A simulation model shows how individual differences affect major life decisionsVan der Gaag, M. A. E., Van den Berg, P., Kunnen, E. S. & Van Geert, P. L. C., 22-Apr-2020, In : Palgrave Communications. 6, 67, 67.
Research output: Contribution to journal › Article › Academic › peer-review
Individuals are faced with a number of major decisions throughout their lives, including the choice of a suitable education, career, and life partner. Making such ‘major life decisions’ is challenging, as is evidenced by substantial rates of divorce and drop-out from higher education. Although poor major life decisions can lead to considerable costs for both individuals and society, little is known about how people make these decisions. This is because major life decisions are not simple short-term weighings of options – they are strongly intertwined with identity development. Here, we present a simulation model of major life decisions that integrates the short-term perspective of decision science with the long-term perspective of identity theory. We model major life decisions as a process comprising many explorations of available options, resulting in changing commitments, and eventually leading to a decision. Using our model, we run a large-scale in silico experiment, systematically simulating how three key individual characteristics affect the choice process and the quality of the decision: (1) exploration tendency (broad vs in-depth), (2) accuracy in assessing how well options fit, and (3) selectiveness. We identify the types of individuals who are at risk of exhibiting ‘maladaptive’ decision dynamics, including ruminative exploration and rash decision making, and conclude that these features often, but not always, lead to bad decisions. Our simulation results generate concrete predictions that can be empirically tested and may eventually result in individually tailored tools to aid individuals in making major life decisions.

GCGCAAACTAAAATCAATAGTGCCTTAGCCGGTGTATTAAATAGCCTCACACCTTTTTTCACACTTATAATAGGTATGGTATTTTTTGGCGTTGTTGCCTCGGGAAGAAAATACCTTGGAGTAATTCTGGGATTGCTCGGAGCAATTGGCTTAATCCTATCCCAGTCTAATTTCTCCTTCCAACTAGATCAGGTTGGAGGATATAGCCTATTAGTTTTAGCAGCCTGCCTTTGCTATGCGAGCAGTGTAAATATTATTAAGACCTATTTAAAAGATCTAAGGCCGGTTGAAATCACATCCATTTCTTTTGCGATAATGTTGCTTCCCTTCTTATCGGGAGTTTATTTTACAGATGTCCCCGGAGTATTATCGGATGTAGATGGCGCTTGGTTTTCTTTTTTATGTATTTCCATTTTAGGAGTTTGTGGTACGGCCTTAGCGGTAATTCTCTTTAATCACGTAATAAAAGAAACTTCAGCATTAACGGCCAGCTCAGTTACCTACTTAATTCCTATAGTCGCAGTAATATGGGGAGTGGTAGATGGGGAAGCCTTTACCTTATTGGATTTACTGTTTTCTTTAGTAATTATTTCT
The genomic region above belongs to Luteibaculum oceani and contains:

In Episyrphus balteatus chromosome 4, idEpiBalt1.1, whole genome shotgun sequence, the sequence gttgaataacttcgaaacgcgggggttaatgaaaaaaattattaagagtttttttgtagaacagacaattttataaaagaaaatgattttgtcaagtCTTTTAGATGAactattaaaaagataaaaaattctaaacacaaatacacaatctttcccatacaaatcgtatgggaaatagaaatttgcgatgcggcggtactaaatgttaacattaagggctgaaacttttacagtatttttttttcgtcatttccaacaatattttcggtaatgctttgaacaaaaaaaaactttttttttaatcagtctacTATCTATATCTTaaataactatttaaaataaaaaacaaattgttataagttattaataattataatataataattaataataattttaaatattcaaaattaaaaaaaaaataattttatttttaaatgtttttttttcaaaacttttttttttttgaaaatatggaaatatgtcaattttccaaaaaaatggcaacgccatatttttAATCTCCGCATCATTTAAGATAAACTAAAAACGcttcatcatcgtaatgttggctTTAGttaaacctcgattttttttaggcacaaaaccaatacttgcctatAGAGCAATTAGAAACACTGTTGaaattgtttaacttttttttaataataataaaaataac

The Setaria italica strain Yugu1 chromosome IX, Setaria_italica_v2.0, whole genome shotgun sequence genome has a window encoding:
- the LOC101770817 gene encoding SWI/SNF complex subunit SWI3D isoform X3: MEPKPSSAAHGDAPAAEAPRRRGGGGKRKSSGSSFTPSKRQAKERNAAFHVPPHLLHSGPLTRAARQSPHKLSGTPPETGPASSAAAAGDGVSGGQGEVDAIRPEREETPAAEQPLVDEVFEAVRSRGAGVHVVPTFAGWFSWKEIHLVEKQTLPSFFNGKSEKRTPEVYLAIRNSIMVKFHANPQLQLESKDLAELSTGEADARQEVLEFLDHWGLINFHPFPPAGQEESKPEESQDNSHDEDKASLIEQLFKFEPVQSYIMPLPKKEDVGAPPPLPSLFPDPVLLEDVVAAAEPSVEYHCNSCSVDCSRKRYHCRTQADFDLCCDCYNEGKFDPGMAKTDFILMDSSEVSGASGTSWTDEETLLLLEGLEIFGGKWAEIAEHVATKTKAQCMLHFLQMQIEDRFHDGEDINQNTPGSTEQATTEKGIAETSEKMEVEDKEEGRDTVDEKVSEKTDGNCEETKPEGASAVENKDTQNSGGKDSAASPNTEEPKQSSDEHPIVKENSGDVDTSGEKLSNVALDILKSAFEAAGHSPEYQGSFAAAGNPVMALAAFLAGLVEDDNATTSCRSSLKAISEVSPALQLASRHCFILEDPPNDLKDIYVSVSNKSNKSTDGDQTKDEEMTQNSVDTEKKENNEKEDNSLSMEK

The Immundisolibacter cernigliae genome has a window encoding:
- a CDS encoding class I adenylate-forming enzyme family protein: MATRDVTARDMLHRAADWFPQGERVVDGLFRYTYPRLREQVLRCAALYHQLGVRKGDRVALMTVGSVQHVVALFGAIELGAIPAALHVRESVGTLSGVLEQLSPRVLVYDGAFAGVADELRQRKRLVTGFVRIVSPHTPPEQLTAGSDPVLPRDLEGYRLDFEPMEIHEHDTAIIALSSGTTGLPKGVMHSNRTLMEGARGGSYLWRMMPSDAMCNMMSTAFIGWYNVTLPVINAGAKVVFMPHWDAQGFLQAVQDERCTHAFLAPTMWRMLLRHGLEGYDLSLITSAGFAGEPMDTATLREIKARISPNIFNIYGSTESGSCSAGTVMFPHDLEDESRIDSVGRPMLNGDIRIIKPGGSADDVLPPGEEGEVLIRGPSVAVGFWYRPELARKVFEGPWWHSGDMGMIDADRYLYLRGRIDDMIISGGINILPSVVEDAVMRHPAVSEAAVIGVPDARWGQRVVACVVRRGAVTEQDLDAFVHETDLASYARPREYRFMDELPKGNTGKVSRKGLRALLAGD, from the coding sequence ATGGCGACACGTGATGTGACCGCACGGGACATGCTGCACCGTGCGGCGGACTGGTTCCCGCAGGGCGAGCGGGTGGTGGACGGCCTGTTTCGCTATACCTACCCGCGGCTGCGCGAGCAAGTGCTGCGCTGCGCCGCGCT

|Publication status||Published - 22-Apr-2020|
- IDENTITY DEVELOPMENT, RUMINATIVE EXPLORATION, PERSONALITY-TRAITS, COMMITMENT, CONSEQUENCES, ADOLESCENCE, EXPERIENCES, VALIDATION, MECHANISMS, CHOICE
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